After years of litigation before the ICJ judges, the winning nation is often left without a mechanism to enforce the Court’s judgment. ICJ decisions are normally final without a recourse to appeal. Once the decision and judgment are filed, that’s it. The World Court can tell a nation to pay this or do that but has no way of compelling the nation to do anything.  Under very limited circumstances, a nation might be able to enforce the decision in a nation’s local court system.  

Many international legal experts and pundits have lambasted the ICJ’s lack of an enforcement mechanism. They argue that the Court’s inability to enforce it decisions makes it a “toothless tiger.” This is true as it is irrelevant. The ICJ is a legal institution whose main goal is political in nature and not legal. After nations have litigated for years to obtain a disposition of their case, national passions have usually subsided. Most nations that appear before the ICJ respect the court’s decisions. After the ruling, nation-litigants often find a way to negotiate their difference.

An added incentive to nations to either comply with the decision or negotiate a lasting resolution is the fact that the international community often penalizes a non-compliant nation. Sanctions are imposed upon the nation that fails to comply with the Court’s judgment and order. Of greater consequence is that international lending organizations restrict the losing nation’s access to critically needed funding.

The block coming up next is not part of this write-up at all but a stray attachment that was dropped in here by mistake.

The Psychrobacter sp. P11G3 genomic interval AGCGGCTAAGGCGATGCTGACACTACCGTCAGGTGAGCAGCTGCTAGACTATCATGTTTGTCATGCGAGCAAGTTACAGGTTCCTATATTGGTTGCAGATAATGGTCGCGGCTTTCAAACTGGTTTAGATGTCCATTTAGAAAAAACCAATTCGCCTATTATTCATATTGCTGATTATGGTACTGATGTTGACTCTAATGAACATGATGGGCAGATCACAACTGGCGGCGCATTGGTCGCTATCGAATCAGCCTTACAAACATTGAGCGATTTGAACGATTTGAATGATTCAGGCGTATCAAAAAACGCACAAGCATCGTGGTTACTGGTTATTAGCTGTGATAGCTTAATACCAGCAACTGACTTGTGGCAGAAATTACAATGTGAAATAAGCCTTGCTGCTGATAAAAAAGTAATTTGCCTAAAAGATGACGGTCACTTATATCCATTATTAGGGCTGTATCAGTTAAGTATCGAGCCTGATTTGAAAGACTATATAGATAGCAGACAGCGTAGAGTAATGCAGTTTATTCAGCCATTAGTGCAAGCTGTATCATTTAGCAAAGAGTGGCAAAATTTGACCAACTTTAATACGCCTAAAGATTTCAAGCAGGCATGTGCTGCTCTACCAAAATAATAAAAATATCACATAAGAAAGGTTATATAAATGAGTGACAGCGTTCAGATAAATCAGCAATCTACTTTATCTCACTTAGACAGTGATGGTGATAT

I believe that in an imperfect world we should not impose perfection upon the International Court of Justice. It has prevented countless regional conflicts from exploding into armed conflict. The Court gives hope to nations that believe that they have a place to be heard and have their grievances fairly decided. We cannot politically or legally expect more from the Court.

Who should pay to rebuild Ukraine?

KYIV, UKRAINE – FEBRUARY 26: Local residents are boarding an evacuation train driving to the west of Ukraine on February 26, 2022 in Kyiv, Ukraine. Explosions and gunfire were reported around Kyiv on the second night of Russia’s invasion of Ukraine, which has killed scores and prompted widespread condemnation from US and European leaders. (Photo by Pierre Crom/Getty Images)

The Current Situation

War in Ukraine arrived on March 24, 2022. Russian armored divisions rolled across Ukraine’s borders at several points. For weeks the Russian military had augmented its over-the-border staging areas. When the order was given, Russian troops poured into Ukraine in masse. At first, Russian troops easily pushed deep into Ukraine, or so it seemed. It soon became evident that the vaunted Russian army was suffering from terrible logistics, low troop morale, and a failure to appreciate the tenacity of the Ukrainians as fighters. Russian armored columns literally run out of petrol.

On top of these self-inflicted problems, NATO countries rushed to send sophisticated weapons to the Ukrainians. From what has been reported, Ukrainian soldiers are skillfully using these weapons to hold their own against the Russians. Recently, the fighting seems to have reached a stalemate. Security experts and intelligence officers believe that neither side is gaining or relinquishing territory. The fact that Russia has now engaged in siege warfare points to the fact that a battle stalemate exists.

There is considerable debate over who benefits most from a stalemate, the Russians, or Ukrainians. One thing is for sure; Ukraine’s infrastructure is being systematically destroyed. Russia’s targeting of civilians is creating a refugee problem not seen since the Second World War. Once beautiful and vibrant cities are being reduced to rubble. Who has not seen the destruction and death broadcast daily on the news and in social media posts? Is Russia trying to exterminate the citizens of Ukraine?

Some Historical Perspective